Ferrol, Romblon: Without Deadlines

THE NEXT AFTERNOON, Cheryl and I are in the Binucot Sunset Cove Resort in Ferrol, a town in the southern part of Tablas, the province’s largest island. We left Romblon Town by bangka in the morning and reached the port of San Agustin in northeastern Tablas after an hour at sea. From San Agustin, we sat on the roof of a packed jeepney as it coursed through the winding coastal roads, passing by picturesque views of the mountains and the ocean, under a slight but steady drizzle to Odiongan, the island’s main town.

From the town plaza, we were whisked off by motorbike to Ferrol. It’s a pretty town in itself, with lush rice fields backdropped by imposing mountains, but the main attractions are the strips of beaches that lie a few kilometers from the main highway, accessed through dirt roads pocked with puddles.

Our resort is located at where the line of houses end and the forest starts. It’s a serene place with Balinese-style cottages overlooking a white-sand beach. The chirping of birds and the gentle lapping of waves provide the soundtrack, while the staff arranges our bed – a fairly large one with pink covers and partially hidden inside a large mosquito net. The resort’s resident dog, Geroni, a hulking canine of mixed Labrador and aspin breed, casually walks around our cottage, as though showing us around. There’s not a single soul in the place other than the two of us, about three resort employees, and two young girls who are probably daughters of one of the staff members.

The serenity inspires Cheryl to work on her writing projects, while I go to the beach to take pictures and enjoy this seclusion.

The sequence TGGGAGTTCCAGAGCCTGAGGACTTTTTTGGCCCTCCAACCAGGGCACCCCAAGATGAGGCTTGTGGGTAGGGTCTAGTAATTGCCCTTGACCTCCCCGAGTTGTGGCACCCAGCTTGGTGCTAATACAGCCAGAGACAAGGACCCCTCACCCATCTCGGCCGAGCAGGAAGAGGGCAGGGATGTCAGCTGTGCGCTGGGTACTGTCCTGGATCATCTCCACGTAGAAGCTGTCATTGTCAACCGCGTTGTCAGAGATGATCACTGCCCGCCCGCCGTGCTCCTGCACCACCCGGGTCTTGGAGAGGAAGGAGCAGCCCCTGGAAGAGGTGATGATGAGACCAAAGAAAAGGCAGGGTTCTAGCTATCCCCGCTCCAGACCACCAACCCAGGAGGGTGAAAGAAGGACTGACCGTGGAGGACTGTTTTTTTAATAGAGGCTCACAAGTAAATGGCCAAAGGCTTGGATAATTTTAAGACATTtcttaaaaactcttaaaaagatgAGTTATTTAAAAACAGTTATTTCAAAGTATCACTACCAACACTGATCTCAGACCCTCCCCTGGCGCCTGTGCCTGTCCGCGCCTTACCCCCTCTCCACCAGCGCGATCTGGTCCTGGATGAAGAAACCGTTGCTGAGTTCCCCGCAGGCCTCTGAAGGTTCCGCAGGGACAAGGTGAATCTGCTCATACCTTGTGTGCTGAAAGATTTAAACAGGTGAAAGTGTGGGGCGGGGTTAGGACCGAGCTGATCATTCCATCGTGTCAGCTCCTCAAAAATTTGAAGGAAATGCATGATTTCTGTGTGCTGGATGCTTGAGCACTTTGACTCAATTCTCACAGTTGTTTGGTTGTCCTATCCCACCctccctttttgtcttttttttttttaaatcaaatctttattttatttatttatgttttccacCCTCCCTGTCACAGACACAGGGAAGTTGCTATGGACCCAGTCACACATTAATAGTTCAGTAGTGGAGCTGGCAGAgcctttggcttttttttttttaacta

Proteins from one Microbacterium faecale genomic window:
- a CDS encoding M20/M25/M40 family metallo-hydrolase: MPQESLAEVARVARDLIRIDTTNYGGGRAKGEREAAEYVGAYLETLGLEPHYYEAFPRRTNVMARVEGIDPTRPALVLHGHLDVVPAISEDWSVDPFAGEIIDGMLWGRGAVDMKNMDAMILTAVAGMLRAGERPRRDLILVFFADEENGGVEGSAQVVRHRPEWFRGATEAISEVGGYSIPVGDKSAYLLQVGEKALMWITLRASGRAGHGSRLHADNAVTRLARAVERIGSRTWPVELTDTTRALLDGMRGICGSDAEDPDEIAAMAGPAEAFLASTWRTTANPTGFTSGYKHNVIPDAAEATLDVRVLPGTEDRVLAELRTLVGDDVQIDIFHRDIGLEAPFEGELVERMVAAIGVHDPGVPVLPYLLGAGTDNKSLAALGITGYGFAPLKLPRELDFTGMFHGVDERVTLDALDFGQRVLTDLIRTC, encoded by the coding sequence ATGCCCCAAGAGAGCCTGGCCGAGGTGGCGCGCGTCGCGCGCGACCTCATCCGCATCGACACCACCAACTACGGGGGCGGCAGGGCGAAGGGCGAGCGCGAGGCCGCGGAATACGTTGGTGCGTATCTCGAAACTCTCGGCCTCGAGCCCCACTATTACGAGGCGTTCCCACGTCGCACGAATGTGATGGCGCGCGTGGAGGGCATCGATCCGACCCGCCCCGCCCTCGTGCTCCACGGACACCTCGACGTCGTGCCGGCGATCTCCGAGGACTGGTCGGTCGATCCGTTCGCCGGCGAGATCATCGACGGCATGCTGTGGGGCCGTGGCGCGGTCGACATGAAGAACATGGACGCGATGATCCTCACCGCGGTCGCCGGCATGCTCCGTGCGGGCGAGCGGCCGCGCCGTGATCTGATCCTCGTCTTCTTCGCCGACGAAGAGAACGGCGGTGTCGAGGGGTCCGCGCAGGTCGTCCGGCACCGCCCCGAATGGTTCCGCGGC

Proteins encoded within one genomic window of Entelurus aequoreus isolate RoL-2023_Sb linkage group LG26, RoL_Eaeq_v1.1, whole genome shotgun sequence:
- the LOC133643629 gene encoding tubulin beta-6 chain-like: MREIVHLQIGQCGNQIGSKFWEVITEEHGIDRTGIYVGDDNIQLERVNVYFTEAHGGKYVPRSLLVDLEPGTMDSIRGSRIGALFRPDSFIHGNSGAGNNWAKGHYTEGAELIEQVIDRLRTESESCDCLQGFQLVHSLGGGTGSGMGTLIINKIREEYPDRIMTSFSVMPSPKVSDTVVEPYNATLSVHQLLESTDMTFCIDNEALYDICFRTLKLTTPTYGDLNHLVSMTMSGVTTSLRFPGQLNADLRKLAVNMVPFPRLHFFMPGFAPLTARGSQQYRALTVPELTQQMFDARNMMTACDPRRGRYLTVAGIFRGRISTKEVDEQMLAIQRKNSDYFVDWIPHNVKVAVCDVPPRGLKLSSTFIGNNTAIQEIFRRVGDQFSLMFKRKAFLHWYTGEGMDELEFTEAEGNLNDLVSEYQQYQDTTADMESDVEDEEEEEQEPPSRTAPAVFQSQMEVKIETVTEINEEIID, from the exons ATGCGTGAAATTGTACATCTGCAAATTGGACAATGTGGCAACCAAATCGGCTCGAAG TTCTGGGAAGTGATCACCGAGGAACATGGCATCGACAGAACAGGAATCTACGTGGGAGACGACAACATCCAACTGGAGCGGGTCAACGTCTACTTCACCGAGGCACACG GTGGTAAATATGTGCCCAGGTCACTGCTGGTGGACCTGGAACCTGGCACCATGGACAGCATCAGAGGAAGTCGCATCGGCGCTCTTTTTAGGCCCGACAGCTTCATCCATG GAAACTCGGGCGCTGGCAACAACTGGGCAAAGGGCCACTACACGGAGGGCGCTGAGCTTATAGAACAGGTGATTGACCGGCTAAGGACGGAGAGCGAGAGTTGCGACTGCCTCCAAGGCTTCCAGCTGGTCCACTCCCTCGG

Shortly before sunset, Cheryl and Geroni join me at the beach, where the tide has once again pulled back far from the shore and revealed a sprawling bed of rocks sheltering a myriad of sea creatures. As we wait for the sun to completely dip into the horizon, the sky turning into a palette of warm and dark colors as afternoon bleeds into evening, the scent of the saltwater building, the clouds and the rocks turning the surroundings in a surreal kind of beauty, I can’t stop taking pictures. I need to freeze as many moments as I can.

This is what I’ll miss most when this is over – the complete freedom to appreciate the now, enjoy the company of a friend, knowing you have all the evening to converse and discuss things over a couple bottles of beer and a meal that would last longer than it normally takes.

During dinner in the dining area of the resort, Cheryl and I order a half fried chicken, which we divide between us. We realize that our vacation is coming to an end. The air is still and humid, and the rains that the skies have spit consistently since we arrived in Romblon are now gone. Cheryl and I talk about being coworkers in two separate occasions in the past, and the possibility of sharing freelance projects in the future. I also ask her how she’s doing, how she’s coping.

Her smile widens. “Ang hiraaaaaaaap. But I’m great. I love Romblon. It made things a little bit clearer to me. It’s just unfortunate that the weather is improving just as we are about to leave.”

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